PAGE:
In the early 1950s, two members corroborated at least some of Chambers' account:

  • 1950: Lee Pressman: Testified to Congress and confirmed his membership in the Ware Group, though denied that Hiss was a member.[4][7][8]
  • 1952: Nathaniel Weyl: Also testified and confirmed his membership in the group, as well as saying that Hiss had been a fellow member.[4][9][10]

By 1958, Stanford University professor Herbert L. Packer noted that "the others named as members of the Ware group have consistently invoked the fifth amendment when questioned about Communist affiliations."[4]

Packer also noted that "Hiss obliquely recognizes the fact of the Ware group's existence, but relies on the post-trial testimony of Pressman to establish that he was not a member. Indeed, that testimony was one of the grounds relied on in his motion for new trial."[4]

During the 1990s, two more members admitted their membership in respective memoirs:

  • 1993: John Abt: Wrote in his memoirs that the Ware Group was a Communist Party unit and that he had been a member.[11]
  • 1994: Hope Hale Davis: Acknowledged in her memoir that the Ware Group was a CPUSA unit and that she had known most of the people Chambers had named as fellow Communists and unit members.[12]


Alleged members of the Ware Group included:

Harry Dexter White, then Director of the Division of Monetary Research in the United States Department of the Treasury, was also allegedly affiliated with the group.[3][5]


In 1958, Packer recommended "...Inquiry should also extend to the loose ends. Each of the persons named by Chambers as a member of the Ware group should be required to tell what he knows."[4]

Such inquiry has not occurred to date, though in 2011 Thomas L. Sakmyster's book Red Conspirator about J. Peters included extensive discussion about the Ware Group.[3]

See also[edit]


  1. ^ Gall, Gilbert J. "A Note on Lee Pressman and the FBI." Labor History. 32:4 (Autumn 1991).
  2. ^ a b White, G. Edward (2015). Alger Hiss's Looking-glass Wars: The Covert Life of a Soviet Spy. Oxford University Press. pp. 30, 36–38. ISBN 9780195182552. Retrieved 18 August 2019.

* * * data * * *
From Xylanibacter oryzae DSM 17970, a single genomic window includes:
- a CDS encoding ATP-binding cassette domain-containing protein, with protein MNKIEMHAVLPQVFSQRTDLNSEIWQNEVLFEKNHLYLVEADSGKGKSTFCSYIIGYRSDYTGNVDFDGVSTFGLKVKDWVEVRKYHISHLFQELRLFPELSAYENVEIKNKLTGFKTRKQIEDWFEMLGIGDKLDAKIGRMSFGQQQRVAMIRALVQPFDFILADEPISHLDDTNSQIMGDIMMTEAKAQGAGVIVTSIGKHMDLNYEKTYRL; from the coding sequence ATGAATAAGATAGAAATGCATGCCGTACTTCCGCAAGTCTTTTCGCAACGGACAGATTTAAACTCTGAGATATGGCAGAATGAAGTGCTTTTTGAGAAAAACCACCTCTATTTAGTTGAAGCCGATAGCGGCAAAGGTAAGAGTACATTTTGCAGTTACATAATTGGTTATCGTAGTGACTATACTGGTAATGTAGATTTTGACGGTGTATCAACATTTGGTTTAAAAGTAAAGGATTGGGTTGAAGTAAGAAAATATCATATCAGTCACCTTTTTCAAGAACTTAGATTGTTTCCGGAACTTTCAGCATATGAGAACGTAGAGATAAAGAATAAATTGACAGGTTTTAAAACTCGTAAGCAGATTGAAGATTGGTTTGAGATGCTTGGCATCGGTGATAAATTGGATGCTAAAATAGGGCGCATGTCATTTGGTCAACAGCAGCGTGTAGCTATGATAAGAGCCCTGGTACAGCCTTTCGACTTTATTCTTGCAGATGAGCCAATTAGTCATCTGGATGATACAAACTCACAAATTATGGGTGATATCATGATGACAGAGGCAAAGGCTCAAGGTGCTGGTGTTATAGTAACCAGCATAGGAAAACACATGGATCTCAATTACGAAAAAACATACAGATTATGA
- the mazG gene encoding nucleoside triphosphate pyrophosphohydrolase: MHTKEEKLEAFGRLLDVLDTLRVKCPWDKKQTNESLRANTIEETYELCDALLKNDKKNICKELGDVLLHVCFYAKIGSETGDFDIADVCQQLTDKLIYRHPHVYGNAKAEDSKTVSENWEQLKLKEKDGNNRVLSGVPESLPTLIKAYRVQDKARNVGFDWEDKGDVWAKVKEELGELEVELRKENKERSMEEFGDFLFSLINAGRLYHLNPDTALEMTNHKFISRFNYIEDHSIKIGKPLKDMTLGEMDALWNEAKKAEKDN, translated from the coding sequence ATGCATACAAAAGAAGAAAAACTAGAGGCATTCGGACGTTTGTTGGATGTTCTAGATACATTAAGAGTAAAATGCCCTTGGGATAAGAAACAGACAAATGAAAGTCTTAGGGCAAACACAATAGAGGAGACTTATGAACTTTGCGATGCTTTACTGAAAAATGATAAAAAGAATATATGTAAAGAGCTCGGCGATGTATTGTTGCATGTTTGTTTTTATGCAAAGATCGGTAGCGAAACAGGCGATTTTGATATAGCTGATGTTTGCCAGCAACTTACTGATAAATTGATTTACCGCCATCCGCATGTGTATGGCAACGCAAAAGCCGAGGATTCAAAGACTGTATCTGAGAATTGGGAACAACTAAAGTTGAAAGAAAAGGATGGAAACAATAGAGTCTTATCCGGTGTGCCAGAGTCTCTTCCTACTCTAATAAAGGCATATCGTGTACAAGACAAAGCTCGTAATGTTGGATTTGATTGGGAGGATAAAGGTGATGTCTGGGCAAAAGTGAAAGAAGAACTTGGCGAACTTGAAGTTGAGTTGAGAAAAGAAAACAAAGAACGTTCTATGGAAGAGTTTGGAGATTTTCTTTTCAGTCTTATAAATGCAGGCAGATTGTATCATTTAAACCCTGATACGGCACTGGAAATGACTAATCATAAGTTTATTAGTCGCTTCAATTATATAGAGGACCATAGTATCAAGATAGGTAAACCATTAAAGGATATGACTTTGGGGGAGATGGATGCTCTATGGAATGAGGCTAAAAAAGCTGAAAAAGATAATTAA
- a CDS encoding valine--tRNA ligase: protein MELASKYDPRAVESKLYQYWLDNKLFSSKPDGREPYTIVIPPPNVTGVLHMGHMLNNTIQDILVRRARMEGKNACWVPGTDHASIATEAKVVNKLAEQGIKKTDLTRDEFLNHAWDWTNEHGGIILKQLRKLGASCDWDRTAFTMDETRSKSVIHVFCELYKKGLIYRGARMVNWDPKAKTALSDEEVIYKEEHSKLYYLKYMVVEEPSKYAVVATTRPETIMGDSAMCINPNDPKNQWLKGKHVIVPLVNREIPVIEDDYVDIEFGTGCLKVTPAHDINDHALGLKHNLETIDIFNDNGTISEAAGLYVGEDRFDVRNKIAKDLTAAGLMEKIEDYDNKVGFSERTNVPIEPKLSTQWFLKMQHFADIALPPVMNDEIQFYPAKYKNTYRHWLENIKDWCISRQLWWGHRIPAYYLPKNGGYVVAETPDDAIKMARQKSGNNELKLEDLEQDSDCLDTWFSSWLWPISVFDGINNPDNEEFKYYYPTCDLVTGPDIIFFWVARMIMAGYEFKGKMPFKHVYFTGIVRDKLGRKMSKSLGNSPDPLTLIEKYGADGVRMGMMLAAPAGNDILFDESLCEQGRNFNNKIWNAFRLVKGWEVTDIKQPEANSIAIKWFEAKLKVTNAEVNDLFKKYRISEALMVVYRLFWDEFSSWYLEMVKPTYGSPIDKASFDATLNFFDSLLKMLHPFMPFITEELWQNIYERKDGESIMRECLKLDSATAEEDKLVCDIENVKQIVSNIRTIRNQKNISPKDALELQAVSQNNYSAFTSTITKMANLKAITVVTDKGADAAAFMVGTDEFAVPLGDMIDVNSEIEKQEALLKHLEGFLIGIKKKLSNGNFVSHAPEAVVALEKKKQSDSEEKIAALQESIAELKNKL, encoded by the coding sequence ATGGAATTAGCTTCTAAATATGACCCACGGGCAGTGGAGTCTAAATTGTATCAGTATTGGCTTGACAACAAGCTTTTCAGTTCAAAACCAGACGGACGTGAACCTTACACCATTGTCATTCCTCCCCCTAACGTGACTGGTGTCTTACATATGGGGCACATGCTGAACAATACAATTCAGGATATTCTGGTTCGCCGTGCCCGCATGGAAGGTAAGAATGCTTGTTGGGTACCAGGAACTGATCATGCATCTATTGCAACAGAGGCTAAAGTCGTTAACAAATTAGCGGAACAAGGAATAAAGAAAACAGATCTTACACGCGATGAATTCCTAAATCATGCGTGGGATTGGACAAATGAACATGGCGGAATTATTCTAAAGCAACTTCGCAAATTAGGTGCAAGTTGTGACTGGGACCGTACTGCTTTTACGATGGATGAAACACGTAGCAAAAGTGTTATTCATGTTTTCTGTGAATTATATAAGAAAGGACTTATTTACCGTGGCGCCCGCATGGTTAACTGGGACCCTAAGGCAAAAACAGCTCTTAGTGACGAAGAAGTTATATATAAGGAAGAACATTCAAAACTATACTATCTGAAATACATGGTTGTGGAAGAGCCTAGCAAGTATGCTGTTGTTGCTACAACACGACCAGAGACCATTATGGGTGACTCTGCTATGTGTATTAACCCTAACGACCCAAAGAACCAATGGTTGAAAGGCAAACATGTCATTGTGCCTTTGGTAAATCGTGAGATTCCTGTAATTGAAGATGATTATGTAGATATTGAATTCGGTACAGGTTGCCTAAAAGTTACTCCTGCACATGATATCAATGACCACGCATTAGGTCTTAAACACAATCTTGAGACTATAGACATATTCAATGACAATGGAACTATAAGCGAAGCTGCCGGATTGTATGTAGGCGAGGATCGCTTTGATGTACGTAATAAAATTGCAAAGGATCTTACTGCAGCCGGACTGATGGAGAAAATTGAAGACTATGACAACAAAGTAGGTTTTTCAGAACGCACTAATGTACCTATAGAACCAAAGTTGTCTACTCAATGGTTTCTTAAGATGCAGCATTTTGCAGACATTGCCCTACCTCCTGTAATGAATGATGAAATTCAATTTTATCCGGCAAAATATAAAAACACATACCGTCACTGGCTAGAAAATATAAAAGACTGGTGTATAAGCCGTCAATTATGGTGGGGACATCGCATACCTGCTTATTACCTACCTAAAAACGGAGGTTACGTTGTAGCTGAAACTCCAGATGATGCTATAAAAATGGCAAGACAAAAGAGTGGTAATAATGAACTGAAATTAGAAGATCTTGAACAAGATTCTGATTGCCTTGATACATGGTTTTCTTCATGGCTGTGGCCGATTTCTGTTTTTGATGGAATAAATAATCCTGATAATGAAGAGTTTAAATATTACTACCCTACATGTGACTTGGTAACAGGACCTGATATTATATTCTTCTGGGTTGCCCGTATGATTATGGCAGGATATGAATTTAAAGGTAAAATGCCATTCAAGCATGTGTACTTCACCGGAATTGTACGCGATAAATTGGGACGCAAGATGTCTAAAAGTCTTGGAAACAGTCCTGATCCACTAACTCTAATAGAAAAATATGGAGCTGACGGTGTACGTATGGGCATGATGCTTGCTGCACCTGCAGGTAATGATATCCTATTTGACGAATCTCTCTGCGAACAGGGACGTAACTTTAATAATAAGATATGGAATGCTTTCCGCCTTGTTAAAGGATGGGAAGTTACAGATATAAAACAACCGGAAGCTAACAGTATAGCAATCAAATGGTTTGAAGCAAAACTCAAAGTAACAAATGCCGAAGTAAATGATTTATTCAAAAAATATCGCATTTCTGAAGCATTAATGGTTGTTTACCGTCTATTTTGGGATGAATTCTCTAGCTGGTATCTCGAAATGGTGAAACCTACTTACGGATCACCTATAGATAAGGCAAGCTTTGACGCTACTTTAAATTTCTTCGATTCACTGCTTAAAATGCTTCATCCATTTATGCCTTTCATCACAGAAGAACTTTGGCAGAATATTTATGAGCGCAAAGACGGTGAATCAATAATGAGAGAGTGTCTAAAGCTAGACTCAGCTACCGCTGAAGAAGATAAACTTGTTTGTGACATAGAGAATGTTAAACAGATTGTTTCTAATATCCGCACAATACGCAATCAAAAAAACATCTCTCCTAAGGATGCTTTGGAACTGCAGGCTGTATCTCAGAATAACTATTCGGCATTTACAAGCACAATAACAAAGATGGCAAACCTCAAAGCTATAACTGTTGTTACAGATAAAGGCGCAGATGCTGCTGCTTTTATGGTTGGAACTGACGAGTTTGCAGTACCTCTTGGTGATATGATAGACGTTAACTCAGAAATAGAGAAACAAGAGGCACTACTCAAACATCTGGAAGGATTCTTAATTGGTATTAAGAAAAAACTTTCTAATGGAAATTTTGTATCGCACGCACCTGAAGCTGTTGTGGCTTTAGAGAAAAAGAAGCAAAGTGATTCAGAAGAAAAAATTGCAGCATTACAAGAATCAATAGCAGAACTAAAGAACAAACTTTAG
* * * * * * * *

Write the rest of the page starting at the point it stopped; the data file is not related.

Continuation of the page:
3. ^ a b c d e f g h i Sakmyster, Thomas L. (2011). Red Conspirator: J. Peters and the American Communist Underground. University of Illinois Press. pp. 75–92, 94–97, 104, 119, 131, 138, 146, 175. ISBN 9780252035982.
  4. ^ a b c d e f Packer, Herbert L. (May 1958). "A Tale of Two Typewriters". Stanford Law Review. 10 (3): 409–440, 431-2 (formation), 432 (Pressman, Weyl), 433 (Fifth), 433 fn 37 (Hiss). doi:10.2307/1226822. JSTOR 1226822.
  5. ^ a b c d e f g Chambers, Whittaker (1952). Witness. New York: Random House. pp. White on 29, 40, 67–68, 69, 70, 334, 370 383–384, 386, 405, 414–416, 419–421, 423, 426, 427, 429–432, 442, 470, 492, 500, 510–512, 544, 554, 600–, handover from Ware to Chambers on 31, 204, 332–348, 350, 352, 361, 370, 377, 378, 467, 542, 543, 552, 553, 624, 685, 686. LCCN 52005149.
  6. ^ Alger Hiss: Why He Chose Treason. Christina Shelton. Simon and Schuster. 2012.
  7. ^ Hearings Regarding Communism in the United States Government — Part 2, pg. 2845.
  8. ^ Gall, Gilbert J. (1998). Pursuing Justice: Lee Pressman, the New Deal, and the CIO. SUNY Press. pp. 34–43 (Ware Group). Retrieved 5 September 2017.
  9. ^ "Another Witness". TIME. March 3, 1952. Archived from the original on January 14, 2009. Retrieved 2014-09-02.
  10. ^ Hewitt, Alan (January 9, 1953). "I Was in a Communist Unit with Hiss". U.S. News & World Report. Retrieved 2014-09-02.
  11. ^ Abt, John (1993). Advocate and Activist: Memoirs of an American Communist Lawyer. Champaign, IL: University of Illinois Press. ISBN 978-0-2520-2030-8.
  12. ^ Davis, Hope Hale (1994). Great Day Coming. Hanover NH: Steerforth Press. ISBN 978-1-8836-4217-4.


Further reading[edit]

  • Caballero, Raymond. McCarthyism vs. Clinton Jencks. Norman: University of Oklahoma Press, 2019.